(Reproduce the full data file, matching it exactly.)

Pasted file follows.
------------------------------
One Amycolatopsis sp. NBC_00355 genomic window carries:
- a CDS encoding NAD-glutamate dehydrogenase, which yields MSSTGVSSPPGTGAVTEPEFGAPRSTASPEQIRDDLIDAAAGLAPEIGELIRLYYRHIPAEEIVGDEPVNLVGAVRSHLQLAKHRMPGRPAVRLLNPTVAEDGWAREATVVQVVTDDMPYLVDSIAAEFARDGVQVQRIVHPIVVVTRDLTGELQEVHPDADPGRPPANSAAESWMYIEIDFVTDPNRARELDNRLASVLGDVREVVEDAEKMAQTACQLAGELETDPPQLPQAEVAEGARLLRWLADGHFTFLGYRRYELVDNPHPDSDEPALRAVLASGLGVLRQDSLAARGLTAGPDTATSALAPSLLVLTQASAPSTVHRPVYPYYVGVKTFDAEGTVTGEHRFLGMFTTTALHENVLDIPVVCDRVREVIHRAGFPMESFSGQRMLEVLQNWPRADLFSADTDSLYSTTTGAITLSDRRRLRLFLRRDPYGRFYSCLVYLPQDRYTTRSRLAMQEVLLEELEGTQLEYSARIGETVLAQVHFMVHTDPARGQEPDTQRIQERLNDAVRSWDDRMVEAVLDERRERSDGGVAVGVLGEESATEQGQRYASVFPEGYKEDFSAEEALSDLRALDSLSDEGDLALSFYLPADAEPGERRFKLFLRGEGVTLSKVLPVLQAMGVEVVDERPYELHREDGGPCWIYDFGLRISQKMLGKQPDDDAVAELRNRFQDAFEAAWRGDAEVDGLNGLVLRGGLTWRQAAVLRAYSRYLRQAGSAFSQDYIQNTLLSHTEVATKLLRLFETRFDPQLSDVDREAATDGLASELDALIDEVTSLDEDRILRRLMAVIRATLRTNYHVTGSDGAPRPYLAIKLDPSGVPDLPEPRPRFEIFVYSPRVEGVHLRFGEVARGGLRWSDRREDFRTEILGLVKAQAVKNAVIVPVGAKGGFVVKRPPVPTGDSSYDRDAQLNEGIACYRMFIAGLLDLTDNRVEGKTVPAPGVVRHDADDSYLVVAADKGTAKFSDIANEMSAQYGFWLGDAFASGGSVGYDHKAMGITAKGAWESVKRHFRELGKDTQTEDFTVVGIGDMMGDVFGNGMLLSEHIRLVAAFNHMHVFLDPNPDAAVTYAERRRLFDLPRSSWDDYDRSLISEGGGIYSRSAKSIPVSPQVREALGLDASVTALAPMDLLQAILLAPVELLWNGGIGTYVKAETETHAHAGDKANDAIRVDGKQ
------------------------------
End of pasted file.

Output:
One Amycolatopsis sp. NBC_00355 genomic window carries:
- a CDS encoding NAD-glutamate dehydrogenase, which yields MSSTGVSSPPGTGAVTEPEFGAPRSTASPEQIRDDLIDAAAGLAPEIGELIRLYYRHIPAEEIVGDEPVNLVGAVRSHLQLAKHRMPGRPAVRLLNPTVAEDGWAREATVVQVVTDDMPYLVDSIAAEFARDGVQVQRIVHPIVVVTRDLTGELQEVHPDADPGRPPANSAAESWMYIEIDFVTDPNRARELDNRLASVLGDVREVVEDAEKMAQTACQLAGELETDPPQLPQAEVAEGARLLRWLADGHFTFLGYRRYELVDNPHPDSDEPALRAVLASGLGVLRQDSLAARGLTAGPDTATSALAPSLLVLTQASAPSTVHRPVYPYYVGVKTFDAEGTVTGEHRFLGMFTTTALHENVLDIPVVCDRVREVIHRAGFPMESFSGQRMLEVLQNWPRADLFSADTDSLYSTTTGAITLSDRRRLRLFLRRDPYGRFYSCLVYLPQDRYTTRSRLAMQEVLLEELEGTQLEYSARIGETVLAQVHFMVHTDPARGQEPDTQRIQERLNDAVRSWDDRMVEAVLDERRERSDGGVAVGVLGEESATEQGQRYASVFPEGYKEDFSAEEALSDLRALDSLSDEGDLALSFYLPADAEPGERRFKLFLRGEGVTLSKVLPVLQAMGVEVVDERPYELHREDGGPCWIYDFGLRISQKMLGKQPDDDAVAELRNRFQDAFEAAWRGDAEVDGLNGLVLRGGLTWRQAAVLRAYSRYLRQAGSAFSQDYIQNTLLSHTEVATKLLRLFETRFDPQLSDVDREAATDGLASELDALIDEVTSLDEDRILRRLMAVIRATLRTNYHVTGSDGAPRPYLAIKLDPSGVPDLPEPRPRFEIFVYSPRVEGVHLRFGEVARGGLRWSDRREDFRTEILGLVKAQAVKNAVIVPVGAKGGFVVKRPPVPTGDSSYDRDAQLNEGIACYRMFIAGLLDLTDNRVEGKTVPAPGVVRHDADDSYLVVAADKGTAKFSDIANEMSAQYGFWLGDAFASGGSVGYDHKAMGITAKGAWESVKRHFRELGKDTQTEDFTVVGIGDMMGDVFGNGMLLSEHIRLVAAFNHMHVFLDPNPDAAVTYAERRRLFDLPRSSWDDYDRSLISEGGGIYSRSAKSIPVSPQVREALGLDASVTALAPMDLLQAILLAPVELLWNGGIGTYVKAETETHAHAGDKANDAIRVDGKQ